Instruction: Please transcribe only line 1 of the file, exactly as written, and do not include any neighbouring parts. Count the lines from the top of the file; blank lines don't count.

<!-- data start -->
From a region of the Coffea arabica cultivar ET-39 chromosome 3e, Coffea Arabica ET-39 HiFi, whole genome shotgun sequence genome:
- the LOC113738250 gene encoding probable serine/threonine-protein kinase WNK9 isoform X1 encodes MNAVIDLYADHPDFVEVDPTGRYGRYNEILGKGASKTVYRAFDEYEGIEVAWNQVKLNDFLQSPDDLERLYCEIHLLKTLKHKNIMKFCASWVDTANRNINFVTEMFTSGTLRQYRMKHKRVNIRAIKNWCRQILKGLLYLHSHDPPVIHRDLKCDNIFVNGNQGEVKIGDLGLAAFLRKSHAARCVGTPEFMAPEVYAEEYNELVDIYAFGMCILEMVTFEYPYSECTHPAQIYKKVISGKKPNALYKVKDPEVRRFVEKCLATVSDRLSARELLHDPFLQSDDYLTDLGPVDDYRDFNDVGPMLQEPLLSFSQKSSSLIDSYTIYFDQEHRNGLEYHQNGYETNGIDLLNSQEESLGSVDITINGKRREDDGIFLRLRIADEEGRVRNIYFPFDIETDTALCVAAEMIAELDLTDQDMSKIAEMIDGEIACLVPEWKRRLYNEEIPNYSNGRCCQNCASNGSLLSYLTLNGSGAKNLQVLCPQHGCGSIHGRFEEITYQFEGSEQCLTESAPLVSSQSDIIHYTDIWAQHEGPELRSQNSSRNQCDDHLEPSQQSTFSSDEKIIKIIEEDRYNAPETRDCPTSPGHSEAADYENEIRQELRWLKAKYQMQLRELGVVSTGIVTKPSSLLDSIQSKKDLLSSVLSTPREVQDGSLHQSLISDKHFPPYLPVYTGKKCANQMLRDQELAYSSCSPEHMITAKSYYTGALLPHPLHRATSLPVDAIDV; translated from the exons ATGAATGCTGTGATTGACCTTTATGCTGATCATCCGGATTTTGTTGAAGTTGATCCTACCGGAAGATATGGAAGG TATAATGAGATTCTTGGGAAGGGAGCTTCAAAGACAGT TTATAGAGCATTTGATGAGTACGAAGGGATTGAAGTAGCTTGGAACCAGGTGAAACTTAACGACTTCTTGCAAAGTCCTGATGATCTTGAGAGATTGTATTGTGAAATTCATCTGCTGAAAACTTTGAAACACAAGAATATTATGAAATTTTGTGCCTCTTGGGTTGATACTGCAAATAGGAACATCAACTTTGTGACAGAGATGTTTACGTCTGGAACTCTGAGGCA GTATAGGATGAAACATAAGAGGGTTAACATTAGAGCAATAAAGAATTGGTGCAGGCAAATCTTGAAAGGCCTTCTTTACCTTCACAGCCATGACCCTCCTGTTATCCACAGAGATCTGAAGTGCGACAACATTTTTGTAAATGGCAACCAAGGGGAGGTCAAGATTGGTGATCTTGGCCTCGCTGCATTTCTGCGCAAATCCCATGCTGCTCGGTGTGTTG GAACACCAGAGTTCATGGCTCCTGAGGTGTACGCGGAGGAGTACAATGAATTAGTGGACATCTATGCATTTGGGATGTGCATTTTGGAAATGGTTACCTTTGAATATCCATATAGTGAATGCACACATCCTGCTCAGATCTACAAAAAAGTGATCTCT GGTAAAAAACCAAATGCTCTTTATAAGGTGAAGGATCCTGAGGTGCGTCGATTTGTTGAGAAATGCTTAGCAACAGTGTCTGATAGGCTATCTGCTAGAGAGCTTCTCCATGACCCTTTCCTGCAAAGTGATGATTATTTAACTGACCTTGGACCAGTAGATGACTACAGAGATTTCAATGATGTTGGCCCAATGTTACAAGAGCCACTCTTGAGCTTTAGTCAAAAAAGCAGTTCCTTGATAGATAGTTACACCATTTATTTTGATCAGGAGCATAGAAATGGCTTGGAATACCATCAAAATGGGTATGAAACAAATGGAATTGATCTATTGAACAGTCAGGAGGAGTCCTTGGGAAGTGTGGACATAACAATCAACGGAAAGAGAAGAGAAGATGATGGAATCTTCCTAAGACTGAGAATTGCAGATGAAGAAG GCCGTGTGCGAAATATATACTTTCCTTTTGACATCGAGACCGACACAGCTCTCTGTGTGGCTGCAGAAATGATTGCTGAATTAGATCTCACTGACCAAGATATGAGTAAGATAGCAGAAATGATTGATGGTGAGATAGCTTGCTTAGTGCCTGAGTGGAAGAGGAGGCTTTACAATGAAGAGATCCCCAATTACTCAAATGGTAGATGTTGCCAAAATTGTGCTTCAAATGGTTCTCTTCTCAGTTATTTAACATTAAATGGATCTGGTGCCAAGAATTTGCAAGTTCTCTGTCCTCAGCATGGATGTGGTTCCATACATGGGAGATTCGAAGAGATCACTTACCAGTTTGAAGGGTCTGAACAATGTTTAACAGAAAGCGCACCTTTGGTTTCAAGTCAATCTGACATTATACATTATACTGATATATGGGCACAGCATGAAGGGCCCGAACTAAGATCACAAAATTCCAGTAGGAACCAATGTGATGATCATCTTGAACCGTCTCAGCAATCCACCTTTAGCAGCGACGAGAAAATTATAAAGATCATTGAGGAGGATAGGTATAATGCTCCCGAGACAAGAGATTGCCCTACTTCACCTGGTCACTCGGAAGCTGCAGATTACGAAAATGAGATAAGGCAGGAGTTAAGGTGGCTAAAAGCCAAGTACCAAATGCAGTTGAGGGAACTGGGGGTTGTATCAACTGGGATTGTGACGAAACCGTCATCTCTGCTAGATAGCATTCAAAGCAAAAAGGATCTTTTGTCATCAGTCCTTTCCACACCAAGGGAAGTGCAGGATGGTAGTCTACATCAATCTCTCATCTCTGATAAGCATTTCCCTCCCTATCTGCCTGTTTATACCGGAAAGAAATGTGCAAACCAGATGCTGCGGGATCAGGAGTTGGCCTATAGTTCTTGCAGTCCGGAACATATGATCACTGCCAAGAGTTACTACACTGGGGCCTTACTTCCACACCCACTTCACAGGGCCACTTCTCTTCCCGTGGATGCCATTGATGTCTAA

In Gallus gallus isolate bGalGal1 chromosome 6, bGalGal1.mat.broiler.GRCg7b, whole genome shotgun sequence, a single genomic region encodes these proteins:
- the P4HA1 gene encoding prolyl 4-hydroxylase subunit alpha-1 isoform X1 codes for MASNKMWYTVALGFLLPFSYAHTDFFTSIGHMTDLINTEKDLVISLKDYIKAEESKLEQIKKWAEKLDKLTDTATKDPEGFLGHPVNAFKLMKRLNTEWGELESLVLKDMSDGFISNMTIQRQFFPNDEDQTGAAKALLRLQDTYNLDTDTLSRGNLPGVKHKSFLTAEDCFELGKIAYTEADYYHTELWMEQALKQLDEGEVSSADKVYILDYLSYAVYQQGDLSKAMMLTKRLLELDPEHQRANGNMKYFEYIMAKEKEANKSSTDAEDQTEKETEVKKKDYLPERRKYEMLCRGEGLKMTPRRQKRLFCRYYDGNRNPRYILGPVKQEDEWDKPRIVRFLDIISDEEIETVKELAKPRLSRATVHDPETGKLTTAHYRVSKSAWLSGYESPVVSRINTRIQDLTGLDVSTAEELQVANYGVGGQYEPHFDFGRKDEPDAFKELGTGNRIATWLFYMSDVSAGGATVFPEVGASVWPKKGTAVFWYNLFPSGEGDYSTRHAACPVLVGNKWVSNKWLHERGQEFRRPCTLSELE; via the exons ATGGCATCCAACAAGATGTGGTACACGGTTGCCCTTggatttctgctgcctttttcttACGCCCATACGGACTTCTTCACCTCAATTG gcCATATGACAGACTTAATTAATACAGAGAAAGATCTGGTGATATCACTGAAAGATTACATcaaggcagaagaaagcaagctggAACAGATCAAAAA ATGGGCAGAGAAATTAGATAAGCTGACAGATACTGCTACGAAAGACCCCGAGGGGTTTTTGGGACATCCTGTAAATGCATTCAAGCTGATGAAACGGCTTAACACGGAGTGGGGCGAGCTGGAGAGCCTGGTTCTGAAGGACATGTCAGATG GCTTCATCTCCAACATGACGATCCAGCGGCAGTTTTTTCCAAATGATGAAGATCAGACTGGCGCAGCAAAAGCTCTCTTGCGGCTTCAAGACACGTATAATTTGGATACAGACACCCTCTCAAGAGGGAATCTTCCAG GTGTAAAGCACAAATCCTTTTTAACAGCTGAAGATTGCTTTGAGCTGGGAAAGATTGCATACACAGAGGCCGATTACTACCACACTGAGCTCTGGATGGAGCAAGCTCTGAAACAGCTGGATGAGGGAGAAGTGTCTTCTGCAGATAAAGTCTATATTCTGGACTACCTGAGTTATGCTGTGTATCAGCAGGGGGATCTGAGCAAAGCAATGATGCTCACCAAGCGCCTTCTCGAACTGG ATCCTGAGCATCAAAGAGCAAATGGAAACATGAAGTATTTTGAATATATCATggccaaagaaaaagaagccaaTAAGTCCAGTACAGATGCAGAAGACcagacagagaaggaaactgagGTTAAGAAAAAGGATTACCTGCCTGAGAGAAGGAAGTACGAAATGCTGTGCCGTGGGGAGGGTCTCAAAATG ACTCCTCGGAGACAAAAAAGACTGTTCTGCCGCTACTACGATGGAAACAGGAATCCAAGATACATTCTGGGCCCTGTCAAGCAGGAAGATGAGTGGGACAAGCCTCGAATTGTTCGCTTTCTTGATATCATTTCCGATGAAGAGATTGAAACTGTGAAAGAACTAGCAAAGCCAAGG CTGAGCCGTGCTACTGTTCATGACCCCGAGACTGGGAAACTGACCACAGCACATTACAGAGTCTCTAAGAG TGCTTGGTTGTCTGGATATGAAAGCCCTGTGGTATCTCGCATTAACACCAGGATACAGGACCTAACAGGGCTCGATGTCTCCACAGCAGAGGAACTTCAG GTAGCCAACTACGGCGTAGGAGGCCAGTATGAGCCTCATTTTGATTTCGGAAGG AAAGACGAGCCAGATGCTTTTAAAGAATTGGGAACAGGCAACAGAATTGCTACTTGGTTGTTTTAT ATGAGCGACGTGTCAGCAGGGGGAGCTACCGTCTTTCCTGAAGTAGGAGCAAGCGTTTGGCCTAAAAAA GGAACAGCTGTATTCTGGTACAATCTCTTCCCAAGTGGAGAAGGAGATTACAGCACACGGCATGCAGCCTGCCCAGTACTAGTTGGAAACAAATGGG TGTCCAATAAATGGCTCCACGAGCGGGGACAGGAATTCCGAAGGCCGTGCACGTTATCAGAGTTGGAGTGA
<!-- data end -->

From a region of the Coffea arabica cultivar ET-39 chromosome 3e, Coffea Arabica ET-39 HiFi, whole genome shotgun sequence genome: